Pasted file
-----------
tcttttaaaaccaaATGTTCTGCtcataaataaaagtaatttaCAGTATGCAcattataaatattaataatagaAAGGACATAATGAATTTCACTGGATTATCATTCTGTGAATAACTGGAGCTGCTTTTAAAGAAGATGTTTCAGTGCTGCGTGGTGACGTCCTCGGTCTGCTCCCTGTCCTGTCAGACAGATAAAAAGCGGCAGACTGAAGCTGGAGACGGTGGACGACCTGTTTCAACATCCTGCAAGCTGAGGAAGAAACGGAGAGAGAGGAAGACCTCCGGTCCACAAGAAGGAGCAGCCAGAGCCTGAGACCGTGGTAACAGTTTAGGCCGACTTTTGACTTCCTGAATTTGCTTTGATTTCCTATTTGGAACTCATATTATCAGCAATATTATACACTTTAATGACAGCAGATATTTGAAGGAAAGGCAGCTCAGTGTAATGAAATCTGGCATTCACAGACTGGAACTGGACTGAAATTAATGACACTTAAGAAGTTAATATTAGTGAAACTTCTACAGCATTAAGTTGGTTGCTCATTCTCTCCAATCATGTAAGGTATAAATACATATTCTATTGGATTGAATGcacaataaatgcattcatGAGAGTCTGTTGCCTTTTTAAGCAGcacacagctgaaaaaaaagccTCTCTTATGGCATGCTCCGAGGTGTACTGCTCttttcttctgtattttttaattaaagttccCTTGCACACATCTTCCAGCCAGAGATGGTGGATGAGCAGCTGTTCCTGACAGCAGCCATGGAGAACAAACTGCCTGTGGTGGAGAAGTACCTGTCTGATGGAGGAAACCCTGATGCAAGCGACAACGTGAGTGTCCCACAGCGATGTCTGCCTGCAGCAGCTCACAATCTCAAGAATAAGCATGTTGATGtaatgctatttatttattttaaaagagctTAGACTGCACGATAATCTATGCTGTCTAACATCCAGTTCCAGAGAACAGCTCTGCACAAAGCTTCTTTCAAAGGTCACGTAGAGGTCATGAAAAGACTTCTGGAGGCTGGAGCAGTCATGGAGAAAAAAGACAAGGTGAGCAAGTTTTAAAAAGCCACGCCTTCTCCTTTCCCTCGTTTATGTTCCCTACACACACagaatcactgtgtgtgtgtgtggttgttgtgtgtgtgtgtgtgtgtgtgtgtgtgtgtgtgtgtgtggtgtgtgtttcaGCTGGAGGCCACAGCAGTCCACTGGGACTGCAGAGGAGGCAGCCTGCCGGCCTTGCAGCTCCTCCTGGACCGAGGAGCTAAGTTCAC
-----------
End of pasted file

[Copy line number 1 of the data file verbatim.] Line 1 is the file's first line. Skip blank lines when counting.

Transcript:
tcttttaaaaccaaATGTTCTGCtcataaataaaagtaatttaCAGTATGCAcattataaatattaataatagaAAGGACATAATGAATTTCACTGGATTATCATTCTGTGAATAACTGGAGCTGCTTTTAAAGAAGATGTTTCAGTGCTGCGTGGTGACGTCCTCGGTCTGCTCCCTGTCCTGTCAGACAGATAAAAAGCGGCAGACTGAAGCTGGAGACGGTGGACGACCTGTTTCAACATCCTGCAAGCTGAGGAAGAAACGGAGAGAGAGGAAGACCTCCGGTCCACAAGAAGGAGCAGCCAGAGCCTGAGACCGTGGTAACAGTTTAGGCCGACTTTTGACTTCCTGAATTTGCTTTGATTTCCTATTTGGAACTCATATTATCAGCAATATTATACACTTTAATGACAGCAGATATTTGAAGGAAAGGCAGCTCAGTGTAATGAAATCTGGCATTCACAGACTGGAACTGGACTGAAATTAATGACACTTAAGAAGTTAATATTAGTGAAACTTCTACAGCATTAAGTTGGTTGCTCATTCTCTCCAATCATGTAAGGTATAAATACATATTCTATTGGATTGAATGcacaataaatgcattcatGAGAGTCTGTTGCCTTTTTAAGCAGcacacagctgaaaaaaaagccTCTCTTATGGCATGCTCCGAGGTGTACTGCTCttttcttctgtattttttaattaaagttccCTTGCACACATCTTCCAGCCAGAGATGGTGGATGAGCAGCTGTTCCTGACAGCAGCCATGGAGAACAAACTGCCTGTGGTGGAGAAGTACCTGTCTGATGGAGGAAACCCTGATGCAAGCGACAACGTGAGTGTCCCACAGCGATGTCTGCCTGCAGCAGCTCACAATCTCAAGAATAAGCATGTTGATGtaatgctatttatttattttaaaagagctTAGACTGCACGATAATCTATGCTGTCTAACATCCAGTTCCAGAGAACAGCTCTGCACAAAGCTTCTTTCAAAGGTCACGTAGAGGTCATGAAAAGACTTCTGGAGGCTGGAGCAGTCATGGAGAAAAAAGACAAGGTGAGCAAGTTTTAAAAAGCCACGCCTTCTCCTTTCCCTCGTTTATGTTCCCTACACACACagaatcactgtgtgtgtgtgtggttgttgtgtgtgtgtgtgtgtgtgtgtgtgtgtgtgtgtgtgtggtgtgtgtttcaGCTGGAGGCCACAGCAGTCCACTGGGACTGCAGAGGAGGCAGCCTGCCGGCCTTGCAGCTCCTCCTGGACCGAGGAGCTAAGTTCAC